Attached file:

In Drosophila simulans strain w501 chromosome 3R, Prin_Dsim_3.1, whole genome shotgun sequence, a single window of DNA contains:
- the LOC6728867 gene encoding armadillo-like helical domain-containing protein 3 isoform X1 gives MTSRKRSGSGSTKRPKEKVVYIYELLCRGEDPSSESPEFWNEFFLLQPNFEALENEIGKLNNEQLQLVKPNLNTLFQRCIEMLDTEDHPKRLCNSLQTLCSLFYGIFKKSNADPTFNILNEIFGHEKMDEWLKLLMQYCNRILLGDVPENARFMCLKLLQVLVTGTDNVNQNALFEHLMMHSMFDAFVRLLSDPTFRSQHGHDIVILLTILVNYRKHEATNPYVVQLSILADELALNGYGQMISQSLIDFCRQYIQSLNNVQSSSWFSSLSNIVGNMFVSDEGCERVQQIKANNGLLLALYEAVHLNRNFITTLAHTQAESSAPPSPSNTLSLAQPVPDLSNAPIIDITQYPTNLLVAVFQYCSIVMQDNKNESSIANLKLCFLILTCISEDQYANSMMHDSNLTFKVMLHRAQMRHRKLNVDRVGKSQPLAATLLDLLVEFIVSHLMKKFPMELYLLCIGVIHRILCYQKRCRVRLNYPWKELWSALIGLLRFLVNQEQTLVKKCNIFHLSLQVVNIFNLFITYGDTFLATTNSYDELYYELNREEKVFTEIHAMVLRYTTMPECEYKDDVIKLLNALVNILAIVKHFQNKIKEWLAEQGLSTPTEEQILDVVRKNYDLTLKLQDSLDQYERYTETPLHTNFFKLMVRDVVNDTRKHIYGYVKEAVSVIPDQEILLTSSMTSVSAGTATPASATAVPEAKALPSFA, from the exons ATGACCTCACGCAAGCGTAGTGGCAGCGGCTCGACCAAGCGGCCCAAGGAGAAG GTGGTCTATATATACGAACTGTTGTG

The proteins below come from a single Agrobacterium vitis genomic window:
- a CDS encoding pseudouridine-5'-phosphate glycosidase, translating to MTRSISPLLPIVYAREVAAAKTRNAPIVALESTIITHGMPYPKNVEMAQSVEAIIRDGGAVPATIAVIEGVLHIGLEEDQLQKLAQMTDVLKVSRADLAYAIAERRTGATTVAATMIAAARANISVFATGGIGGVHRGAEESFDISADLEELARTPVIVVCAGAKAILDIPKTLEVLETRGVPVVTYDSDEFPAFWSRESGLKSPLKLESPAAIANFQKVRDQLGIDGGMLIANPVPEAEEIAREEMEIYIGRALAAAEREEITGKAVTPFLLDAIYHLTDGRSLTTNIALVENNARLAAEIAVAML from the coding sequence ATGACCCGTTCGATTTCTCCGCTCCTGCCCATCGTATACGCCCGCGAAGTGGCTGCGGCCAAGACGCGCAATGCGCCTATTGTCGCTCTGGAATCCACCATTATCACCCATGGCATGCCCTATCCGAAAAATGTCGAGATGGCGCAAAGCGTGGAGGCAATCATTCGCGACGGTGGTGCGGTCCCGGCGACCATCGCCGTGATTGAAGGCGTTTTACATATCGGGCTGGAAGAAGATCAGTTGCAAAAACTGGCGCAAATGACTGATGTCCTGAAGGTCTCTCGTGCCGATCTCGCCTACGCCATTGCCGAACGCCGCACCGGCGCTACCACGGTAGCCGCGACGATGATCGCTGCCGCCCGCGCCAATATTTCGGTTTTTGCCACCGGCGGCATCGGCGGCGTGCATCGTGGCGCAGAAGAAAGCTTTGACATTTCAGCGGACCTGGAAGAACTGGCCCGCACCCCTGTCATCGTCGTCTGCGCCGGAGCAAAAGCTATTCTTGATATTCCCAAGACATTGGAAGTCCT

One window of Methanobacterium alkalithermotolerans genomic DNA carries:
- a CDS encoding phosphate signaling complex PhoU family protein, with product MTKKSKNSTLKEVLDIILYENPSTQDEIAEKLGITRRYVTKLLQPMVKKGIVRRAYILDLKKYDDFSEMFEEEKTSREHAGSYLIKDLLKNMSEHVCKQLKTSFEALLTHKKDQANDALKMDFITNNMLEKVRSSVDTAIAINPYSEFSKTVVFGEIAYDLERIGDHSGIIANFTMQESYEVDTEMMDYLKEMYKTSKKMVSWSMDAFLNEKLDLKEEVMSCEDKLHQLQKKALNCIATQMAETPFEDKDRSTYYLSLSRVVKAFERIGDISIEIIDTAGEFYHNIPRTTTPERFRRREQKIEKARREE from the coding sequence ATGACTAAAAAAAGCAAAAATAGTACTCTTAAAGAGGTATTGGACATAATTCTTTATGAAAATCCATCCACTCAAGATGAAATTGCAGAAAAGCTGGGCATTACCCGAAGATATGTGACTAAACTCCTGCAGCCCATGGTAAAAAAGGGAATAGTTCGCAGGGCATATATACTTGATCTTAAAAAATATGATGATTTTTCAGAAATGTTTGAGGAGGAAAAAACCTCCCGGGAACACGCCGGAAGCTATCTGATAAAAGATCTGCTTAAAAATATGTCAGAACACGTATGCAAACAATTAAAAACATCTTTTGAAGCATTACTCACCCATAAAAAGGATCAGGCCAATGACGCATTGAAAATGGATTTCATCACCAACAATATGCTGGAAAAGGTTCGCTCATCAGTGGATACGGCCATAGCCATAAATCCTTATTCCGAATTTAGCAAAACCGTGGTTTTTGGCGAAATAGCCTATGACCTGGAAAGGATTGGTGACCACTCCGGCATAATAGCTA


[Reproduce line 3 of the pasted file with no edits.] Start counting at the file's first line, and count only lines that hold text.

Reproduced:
The proteins below come from a single Agrobacterium vitis genomic window: